An environmental group is taking the federal government to court over what it says is a failure to enact a protection order meant to safeguard habitat for the last northern spotted owl still living in the wild.
In February, Canada's Minister of Environment Steven Guilbeault said he would issue an emergency order to protect 2,500 hectares critical spotted howl habitat his ministry deemed at risk from logging in B.C.’s Fraser Canyon.
“Notwithstanding these findings, the minister has failed to make an emergency order recommendation to cabinet, as he is required to by law. Nor has he committed to any timeline for doing so,” the law firm Ecojustice said in a statement.
Lawyers from the firm filed an application for judicial review on behalf of the Western Canada Wilderness Committee at a Vancouver federal court on Wednesday. The court action asks the judge to declare the delay “unlawful” and to compel the minister to follow through on his obligations under the Species at Risk Act within 15 days of the court's judgment.
In an email, a spokesperson for the Ministry of Environment and Climate Change said it's working with the B.C. government to back the spotted owl breeding and reintroduction program, control invasive species and protect habitat.
“Following appropriate consultations with First Nations and the government of British Columbia, the Minister will make a recommendation to the Governor Council for measures to protect Spotted Owl from imminent threats to its recovery,” wrote spokesperson Brandon Clim.
Clim declined to comment on the court challenge.
Recovery efforts face setbacks after two deaths
The B.C. government recently extended a halt on logging in Spuzzum and Utzlius creek areas until early 2025 — two watersheds where the last wild-born owl now lives.
Recovery of the spotted owl has faced significant setbacks in recent months. In May, two owls bred in captivity and released into the Fraser canyon watersheds were found dead.
It’s not clear what killed them, though Spô'zêm First Nation Chief Joe Hobart said they were found outside of their designated habitat and suspects they succumbed to starvation.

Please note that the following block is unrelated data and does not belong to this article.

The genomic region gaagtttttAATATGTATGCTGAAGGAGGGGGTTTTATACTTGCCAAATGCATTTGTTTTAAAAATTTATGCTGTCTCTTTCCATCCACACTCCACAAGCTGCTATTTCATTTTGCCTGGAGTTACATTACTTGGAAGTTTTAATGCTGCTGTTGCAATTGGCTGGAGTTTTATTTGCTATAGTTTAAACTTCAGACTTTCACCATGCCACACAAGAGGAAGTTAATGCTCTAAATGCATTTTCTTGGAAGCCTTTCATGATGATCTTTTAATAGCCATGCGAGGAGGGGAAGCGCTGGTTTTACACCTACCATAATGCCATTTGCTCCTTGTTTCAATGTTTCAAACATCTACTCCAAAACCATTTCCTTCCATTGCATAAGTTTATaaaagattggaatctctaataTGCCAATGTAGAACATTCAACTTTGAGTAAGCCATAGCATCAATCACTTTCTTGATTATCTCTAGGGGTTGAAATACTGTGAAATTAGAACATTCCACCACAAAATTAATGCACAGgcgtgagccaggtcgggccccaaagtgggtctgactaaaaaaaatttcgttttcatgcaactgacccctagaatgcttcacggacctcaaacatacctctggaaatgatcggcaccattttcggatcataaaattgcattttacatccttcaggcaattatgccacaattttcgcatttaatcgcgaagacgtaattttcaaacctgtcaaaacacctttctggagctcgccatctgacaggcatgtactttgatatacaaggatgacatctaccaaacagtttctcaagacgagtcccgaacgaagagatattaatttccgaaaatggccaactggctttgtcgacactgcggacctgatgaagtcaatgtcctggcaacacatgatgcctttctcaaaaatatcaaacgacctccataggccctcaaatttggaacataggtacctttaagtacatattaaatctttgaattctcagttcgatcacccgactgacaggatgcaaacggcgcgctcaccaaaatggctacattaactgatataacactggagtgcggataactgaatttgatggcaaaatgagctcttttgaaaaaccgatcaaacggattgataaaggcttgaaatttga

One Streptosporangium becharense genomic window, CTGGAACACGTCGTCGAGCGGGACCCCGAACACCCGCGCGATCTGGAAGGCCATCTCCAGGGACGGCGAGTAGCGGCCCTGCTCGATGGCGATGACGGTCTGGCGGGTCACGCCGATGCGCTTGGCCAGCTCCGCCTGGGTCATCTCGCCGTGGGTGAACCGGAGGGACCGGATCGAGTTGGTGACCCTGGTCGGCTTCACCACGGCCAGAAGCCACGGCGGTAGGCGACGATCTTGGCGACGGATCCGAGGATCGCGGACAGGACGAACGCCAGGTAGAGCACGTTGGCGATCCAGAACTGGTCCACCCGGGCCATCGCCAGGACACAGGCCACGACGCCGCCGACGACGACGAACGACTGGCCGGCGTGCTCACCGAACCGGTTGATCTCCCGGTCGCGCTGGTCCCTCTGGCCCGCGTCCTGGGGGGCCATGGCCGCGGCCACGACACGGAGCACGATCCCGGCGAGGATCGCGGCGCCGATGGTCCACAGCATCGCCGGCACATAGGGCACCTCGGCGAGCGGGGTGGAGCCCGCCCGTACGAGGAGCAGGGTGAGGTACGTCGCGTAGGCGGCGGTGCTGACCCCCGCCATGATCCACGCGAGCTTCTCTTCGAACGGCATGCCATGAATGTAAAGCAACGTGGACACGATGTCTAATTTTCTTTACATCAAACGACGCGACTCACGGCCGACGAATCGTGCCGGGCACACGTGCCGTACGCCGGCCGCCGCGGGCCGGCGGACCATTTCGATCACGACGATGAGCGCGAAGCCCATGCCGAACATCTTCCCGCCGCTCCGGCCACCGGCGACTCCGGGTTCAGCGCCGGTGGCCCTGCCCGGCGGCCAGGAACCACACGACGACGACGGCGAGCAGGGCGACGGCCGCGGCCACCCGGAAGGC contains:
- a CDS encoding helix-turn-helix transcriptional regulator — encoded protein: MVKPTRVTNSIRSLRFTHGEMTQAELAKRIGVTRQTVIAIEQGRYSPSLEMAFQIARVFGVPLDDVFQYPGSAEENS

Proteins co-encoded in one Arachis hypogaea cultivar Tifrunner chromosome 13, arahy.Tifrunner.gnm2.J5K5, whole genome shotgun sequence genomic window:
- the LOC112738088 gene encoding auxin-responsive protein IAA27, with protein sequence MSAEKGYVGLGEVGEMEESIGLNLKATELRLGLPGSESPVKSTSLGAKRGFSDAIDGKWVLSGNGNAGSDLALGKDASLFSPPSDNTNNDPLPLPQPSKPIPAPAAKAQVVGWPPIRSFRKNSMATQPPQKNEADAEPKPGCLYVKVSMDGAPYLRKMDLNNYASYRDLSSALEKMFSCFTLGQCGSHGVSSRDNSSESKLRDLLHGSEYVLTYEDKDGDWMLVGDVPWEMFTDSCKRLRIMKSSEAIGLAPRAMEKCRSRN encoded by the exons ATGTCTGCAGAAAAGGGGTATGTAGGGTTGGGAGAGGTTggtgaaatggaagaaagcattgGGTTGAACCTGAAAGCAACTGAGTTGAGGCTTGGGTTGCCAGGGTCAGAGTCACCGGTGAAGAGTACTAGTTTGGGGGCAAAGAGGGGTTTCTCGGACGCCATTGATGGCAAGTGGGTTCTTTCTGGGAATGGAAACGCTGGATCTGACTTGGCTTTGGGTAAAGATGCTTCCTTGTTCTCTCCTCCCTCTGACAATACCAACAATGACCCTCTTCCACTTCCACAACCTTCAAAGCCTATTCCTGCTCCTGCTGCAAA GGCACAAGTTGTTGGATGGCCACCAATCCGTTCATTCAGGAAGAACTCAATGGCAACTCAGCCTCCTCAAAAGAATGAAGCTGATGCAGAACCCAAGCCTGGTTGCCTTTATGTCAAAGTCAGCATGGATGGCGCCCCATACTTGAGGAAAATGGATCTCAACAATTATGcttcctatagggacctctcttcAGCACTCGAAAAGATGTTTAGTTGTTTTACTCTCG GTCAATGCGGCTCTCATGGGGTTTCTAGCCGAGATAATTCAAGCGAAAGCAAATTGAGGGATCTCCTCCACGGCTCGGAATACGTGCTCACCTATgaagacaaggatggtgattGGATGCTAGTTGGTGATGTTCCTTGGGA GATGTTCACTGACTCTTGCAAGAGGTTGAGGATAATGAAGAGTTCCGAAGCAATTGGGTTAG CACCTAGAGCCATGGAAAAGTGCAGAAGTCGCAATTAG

“The two owls flew out of the protected area,” Hobart said.
“So the government is saying one thing about what they're doing to protect the spotted owl, but the spotted owls aren't reading those maps, they're flying right out of that area.”
Scientists estimate there were once 500 pairs of spotted owls living in southwest British Columbia’s old-growth forests. Core critical habitat for the northern spotted owl stretches from the Lower Mainland, through the Squamish Valley to Whistler, Pemberton, down the Fraser Canyon and south into Manning Park.
As those forests have shrunk or been degraded, so too has their range. Competition from other invasive owls, like the barred owl, has added to the spotted owl's struggle to survive, said Hobart.
Today, a single wild-born owl occupies two patches of forest near Spuzzum and Utzlius creeks in the Fraser Canyon.
Fraser canyon logging threatens critical spotted owl habitat
The status of the species prompted the federal government to release a draft recovery plan for the spotted owl earlier this year. Among other things, the plan presents a series of maps outlining what forests need to be protected in order to save the species in Canada. But logging outside of the protected areas continues, the Wilderness Committee says.
Joe Foy, the Wilderness Committee's protected areas campaigner, said his group took those federal maps and then overlaid them with provincial maps showing pending and approved forest cut blocks in B.C. When Foy and some of his colleagues visited the Fraser Canyon forest sites at the end of last month, he said they found logging had already started in places where critical spotted owl habitat was meant to be protected.
“Logging is nailing these areas under permit from the province of B.C.,” he said. “It freaked us out. It goes against what the federal government has been telling us since February.
“These really important areas are being hauled down the road on logging trucks. That’s why we’re going to court.”
Editor's Note: This story has been updated with a response from the Government of Canada.